Tangkuban Perahu is a stratovolcano 30 km north of the city of Bandung, the provincial capital of West Java, Indonesia. It erupted in 1826, 1829, 1842, 1846, 1896, 1910, 1926, 1929, 1952, 1957, 1961, 1965, 1967, 1969, 1983, and 2013. It is a popular tourist attraction where tourists can hike or ride to the edge of the crater to view the hot water springs and boiling mud up close, and buy eggs cooked on the hot surface.
The name translates roughly to “upturning of (a) boat” or “upturned boat” in Sundanese, referring to the local legend of its creation. The story tells of “Dayang Sumbi”, a beauty who lived in West Java. She cast away her son “Sangkuriang” for disobedience, and in her sadness was granted the power of eternal youth by the gods. After many years in exile, Sangkuriang decided to return to his home, long after the two had forgotten and failed to recognize each other. Sangkuriang fell in love with Dayang Sumbi and planned to marry her, only for Dayang Sumbi to recognize his birthmark just as he was about to go hunting. In order to prevent the marriage from taking place, Dayang Sumbi asked Sangkuriang to build a dam on the river Citarum and to build a large boat to cross the river, both before the sunrise. Sangkuriang meditated and summoned mythical ogre-like creatures -buto ijo or green giant(s)- to do his bidding. Dayang Sumbi saw that the tasks were almost completed and called on her workers to spread red silk cloths east of the city, to give the impression of impending sunrise. Sangkuriang was fooled, and upon believing that he had failed, kicked the dam and the unfinished boat, resulting in severe flooding and the creation of Tangkuban Perahu from the hull of the boat.
Museum of The Asian-African Conference
The Asian-African Conference which was held on 18th to 24th April 1955 in Bandung gained a big success both in formulating common concerns and in preparing operational guidance for cooperation among Asian African Nation as well as in creating world order and world peace. The conference has had a result Dasasila Bandung, which became the guideline for the colonized countries in fighting for their independence. It also became the fundamental principles in promoting world peace and international cooperation. The success of the conference was not only for the time being but also for the time after so that the soul and spirit of the Asian-African Conference becomes one of the most important factor that deciding world history.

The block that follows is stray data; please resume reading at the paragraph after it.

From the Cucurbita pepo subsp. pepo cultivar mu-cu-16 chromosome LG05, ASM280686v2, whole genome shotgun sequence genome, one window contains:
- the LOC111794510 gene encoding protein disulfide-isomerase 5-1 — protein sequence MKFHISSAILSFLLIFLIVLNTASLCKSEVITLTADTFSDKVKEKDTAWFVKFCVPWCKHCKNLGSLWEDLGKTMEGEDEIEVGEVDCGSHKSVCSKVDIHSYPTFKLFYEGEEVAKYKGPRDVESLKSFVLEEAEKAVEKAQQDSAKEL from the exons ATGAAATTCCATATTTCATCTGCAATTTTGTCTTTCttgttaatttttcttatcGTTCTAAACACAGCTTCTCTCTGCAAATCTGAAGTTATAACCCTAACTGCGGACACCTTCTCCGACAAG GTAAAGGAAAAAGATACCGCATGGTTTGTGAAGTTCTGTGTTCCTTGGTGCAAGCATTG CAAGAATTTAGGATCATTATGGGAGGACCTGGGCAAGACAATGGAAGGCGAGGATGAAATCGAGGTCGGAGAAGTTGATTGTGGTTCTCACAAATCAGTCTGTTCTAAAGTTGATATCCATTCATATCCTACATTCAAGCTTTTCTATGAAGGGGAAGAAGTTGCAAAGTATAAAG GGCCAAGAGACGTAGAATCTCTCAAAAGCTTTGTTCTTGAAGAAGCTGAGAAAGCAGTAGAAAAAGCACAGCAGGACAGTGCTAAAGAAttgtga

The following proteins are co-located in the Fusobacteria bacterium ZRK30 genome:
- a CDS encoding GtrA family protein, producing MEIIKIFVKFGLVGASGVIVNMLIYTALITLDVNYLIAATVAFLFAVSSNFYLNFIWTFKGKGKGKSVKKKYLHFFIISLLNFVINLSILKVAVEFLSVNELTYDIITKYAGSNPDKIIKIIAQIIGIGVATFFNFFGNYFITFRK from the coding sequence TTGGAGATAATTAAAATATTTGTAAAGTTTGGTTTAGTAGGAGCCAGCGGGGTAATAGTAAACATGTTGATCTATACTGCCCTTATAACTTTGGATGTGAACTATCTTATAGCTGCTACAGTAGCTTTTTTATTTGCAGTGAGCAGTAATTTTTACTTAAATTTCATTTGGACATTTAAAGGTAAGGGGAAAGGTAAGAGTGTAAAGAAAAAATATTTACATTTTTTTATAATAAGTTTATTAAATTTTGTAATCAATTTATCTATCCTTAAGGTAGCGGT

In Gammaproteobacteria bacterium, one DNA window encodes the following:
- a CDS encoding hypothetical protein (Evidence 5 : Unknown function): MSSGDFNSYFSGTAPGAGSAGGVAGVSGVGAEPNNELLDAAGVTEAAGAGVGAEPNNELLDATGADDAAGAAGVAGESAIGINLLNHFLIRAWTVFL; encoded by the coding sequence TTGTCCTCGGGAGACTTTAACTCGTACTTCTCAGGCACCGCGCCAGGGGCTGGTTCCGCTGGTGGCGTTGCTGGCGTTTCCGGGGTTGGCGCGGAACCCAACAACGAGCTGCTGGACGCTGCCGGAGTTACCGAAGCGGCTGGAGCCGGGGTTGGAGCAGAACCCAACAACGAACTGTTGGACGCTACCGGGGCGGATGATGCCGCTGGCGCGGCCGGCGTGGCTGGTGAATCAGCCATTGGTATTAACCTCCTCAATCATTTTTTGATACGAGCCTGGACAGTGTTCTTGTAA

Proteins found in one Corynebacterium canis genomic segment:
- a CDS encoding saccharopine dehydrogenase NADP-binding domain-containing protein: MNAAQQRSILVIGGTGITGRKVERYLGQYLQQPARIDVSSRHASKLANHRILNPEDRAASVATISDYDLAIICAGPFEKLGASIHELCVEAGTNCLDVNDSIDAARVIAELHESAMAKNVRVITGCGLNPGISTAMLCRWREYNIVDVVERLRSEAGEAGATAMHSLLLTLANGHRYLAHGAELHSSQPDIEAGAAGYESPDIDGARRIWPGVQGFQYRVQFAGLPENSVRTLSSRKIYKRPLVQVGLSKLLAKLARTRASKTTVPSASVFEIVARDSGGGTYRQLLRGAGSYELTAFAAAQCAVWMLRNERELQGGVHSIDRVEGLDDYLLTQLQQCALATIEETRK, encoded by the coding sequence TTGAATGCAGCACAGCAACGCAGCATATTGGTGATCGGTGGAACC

During the first meeting of the Nederlandsch-Indische Sterrekundige Vereeniging (Dutch-Indies Astronomical Society) in the 1920s, it was agreed that an observatory was needed to study astronomy in the Dutch East Indies. Of all locations in the Indonesia archipelago, a tea plantation in Malabar, a few kilometers north of Bandung in West Java was selected. It is on the hilly north side of the city with a non-obstructed view of the sky and with close access to the city that was planned to become the new capital of the Dutch colony, replacing Batavia (present-day Jakarta). The observatory is named after the tea plantation owner Karel Albert Rudolf Bosscha, son of the physicist Johannes Bosscha and a major force in the development of science and technology in the Dutch East Indies, who granted six hectares of his property for the new observatory.[
Construction of the observatory began in 1923 and was completed in 1928. Since then a continuous observation of the sky was made. The first international publication from Bosscha was published in 1922. Observations from Bosscha were halted during World War II and after the war a major reconstruction was necessary. On 17 October 1951, the Dutch-Indies Astronomical Society handed over operation of the observatory to the government of Indonesia. In 1959 the observatory’s operation was given to the Institut Teknologi Bandung and has been an integral part of the research and formal education of astronomy in Indonesia.
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